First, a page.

The summary is that a friend of mine was going to perform Chasing Cars in my dad's church Fun Show and enlisted me for a backup vocalist because I can invent harmonies on the fly. Then the parents of the lead vocalist decided to change some of the words so that no one could "take them out of context" and get upset about them (said lead vocalist and I later went through the entire song together and pointed out to each other how the entire song could be read in ways that could potentially offend people in the congregation; we're awesome). Then I spent at least an entire day trying to decide whether I felt okay singing the new lyrics and decided I didn't, and then everyone's parents got mad. I didn't care.
But it sort of ruined the event for me, understandably. I recorded the performance for them, and I was wistful and annoyed the entire time. I wanted to be singing. But I wanted to be singing the actual song, not what it became.
There were some really great acts though. Some of my favorites were:
Five little girls who sang Let It Go, complete with single gloves and adorable capes. And I mean actually sang, not yelled. Sure, some of them were a little off-key, but overall there was a tune and it was the correct one. They also knew all the words. It was awesome.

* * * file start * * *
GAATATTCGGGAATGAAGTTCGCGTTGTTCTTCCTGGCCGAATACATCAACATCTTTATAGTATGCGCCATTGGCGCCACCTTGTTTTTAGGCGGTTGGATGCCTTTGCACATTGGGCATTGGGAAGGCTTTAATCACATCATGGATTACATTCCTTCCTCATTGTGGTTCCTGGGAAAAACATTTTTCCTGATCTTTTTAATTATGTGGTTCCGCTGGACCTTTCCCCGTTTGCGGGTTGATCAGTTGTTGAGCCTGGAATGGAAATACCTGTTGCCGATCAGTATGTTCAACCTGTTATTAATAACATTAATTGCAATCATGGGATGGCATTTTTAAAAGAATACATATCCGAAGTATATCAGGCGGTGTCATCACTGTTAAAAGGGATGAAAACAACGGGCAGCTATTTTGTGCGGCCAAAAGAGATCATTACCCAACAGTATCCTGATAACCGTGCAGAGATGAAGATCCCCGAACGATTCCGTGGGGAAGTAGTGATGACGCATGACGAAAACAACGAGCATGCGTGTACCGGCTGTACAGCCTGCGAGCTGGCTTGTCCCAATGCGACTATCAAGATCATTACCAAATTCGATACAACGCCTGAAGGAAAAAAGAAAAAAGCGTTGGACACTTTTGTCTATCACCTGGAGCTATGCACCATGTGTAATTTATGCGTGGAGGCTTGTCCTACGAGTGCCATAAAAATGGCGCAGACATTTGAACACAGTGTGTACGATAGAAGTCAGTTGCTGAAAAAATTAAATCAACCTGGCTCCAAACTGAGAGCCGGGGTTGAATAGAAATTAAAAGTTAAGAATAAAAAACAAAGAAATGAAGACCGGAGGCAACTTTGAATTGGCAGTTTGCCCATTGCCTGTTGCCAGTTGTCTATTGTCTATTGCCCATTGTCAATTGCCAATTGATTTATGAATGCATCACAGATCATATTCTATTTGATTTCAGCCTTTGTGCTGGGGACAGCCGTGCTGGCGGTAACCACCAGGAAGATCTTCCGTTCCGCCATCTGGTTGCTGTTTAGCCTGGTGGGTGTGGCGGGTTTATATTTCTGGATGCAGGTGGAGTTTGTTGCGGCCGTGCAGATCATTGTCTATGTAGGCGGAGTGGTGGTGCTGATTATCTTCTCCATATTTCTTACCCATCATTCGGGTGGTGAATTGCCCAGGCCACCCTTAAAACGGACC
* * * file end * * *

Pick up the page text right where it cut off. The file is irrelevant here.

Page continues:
A skit that basically went through the entire Old Testament in five minutes, Dr. Seuss-style. A parent with a microphone stood off-stage reading the poem, while a bunch of kids, teens, and parents crossed the stage from one side to the other, pausing in the middle to illustrate the poem -- David slew Goliath, Noah picked up all the animals in his
A silent skit that is apparently Hindi, about a homeless man who assembles a woman out of a broom and some discarded clothing, and dances for/with her. It was particularly amazing because the person performing the skit was a woman wearing makeup to look like a man who hadn't had a shave in a few days. She put her hair up in a bun and hid it under her hat, which is a seriously impressive feat considering it falls well past her waist if she leaves it loose.
My dad reciting The Man From Snowy River. In an Australian accent. Complete with getting up off the seat when it got exciting and walking around, making hand gestures. Twice he forgot the next line, repeated the previous one and still couldn't get it, consulted his printout, and carried on. The poem is just over 1,000 words though, so I think that's pretty good. I've been waiting to hear this performance for years (literally), and I may have made some embarrassing hand-flapping gestures when I found out he was doing it.